The team also established a formal process for adding and clarifying codes for new ideas that emerged from the testimony. Eventually, 30 testimony recommendation codes (for “what” should be done) were identified. Each code was assigned a 2-digit identifier, an abbreviated name, and a narrative description. For example, code 01, labeled “StateFocal,” indicated that the testimony recommended “identification and adoption of an institutional focal point for providing State-level leadership related to patient safety.”8 The team also established nine recommendation target codes for “who” should make a recommendation happen. These included, for example, State government, health professionals, and third-party payers.

From the testimony of 77 informants, analysts extracted and coded 353 unique recommendations. Some testimony fragments were coded with multiple codes. Analysts did not code statements, complaints, observations, and other comments that did not clearly contain recommendations for improving health care safety.

Data display. The coding of testimony recommendations allowed this information to be retrieved and organized so analysts could quickly find, pull out, and cluster segments related to a particular theme or question. To discern patterns and interrelationships in the data, the four major categories of the Commission’s framework were used to cluster the 30 recommendation codes. Initial assignments were based on the code’s face-value fit with the category definition. Analysts then performed code and data consistency checks on each category, agreed upon the assignment of each code to a framework category, and developed a reliable process for identifying and correcting coding errors.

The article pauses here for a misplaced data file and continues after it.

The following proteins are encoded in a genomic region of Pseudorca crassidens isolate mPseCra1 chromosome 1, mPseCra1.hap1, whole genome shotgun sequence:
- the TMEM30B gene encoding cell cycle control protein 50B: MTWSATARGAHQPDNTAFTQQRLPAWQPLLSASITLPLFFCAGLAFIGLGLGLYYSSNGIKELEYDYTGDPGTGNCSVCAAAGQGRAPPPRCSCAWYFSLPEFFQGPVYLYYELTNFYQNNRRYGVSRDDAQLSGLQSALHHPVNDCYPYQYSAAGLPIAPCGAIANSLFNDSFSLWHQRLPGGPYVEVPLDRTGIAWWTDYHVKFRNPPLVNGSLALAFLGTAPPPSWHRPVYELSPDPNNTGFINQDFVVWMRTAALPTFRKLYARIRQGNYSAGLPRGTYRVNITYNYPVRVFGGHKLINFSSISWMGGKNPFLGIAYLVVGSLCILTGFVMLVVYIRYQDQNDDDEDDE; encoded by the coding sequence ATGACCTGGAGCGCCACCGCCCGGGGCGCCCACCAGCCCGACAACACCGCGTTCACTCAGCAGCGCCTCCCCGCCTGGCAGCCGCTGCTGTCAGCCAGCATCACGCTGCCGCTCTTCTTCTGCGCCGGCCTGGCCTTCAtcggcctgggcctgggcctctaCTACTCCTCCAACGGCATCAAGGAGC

Conclusion drawing and verification. The team also consulted a variety of sources to identify gaps in recommendations emerging from the testimony and to determine if emerging recommendations were supported in work done by others. For this broader perspective, the team read journal articles, books, and Web sites, and spoke with individuals active in patient safety improvement across the country. In some cases, information from these sources provided external support for recommendations the Commission might otherwise have been reluctant to include. For example, testimony in favor of a statewide focal point for patient safety activities was strengthened by research into the structures, roles, and funding sources of patient safety centers across the country.9 In some cases, the gap analysis broadened the scope of a recommendation. For example, with support from the literature, public testimony specific to nursing education evolved into a recommendation to incorporate safety principles in the education of all health professions.10, 11, 12, 13 In other cases, the analysts’ synthesis of external sources provided needed focus. In the area of statewide reporting of health care errors and near misses, for example, the testimony pointed in many and often conflicting directions. Should a system be mandatory or voluntary? What events should be reported? By whom? To whom? For what purposes? The analysts’ research14, 15 provided critical information regarding the opportunities and challenges of various approaches.a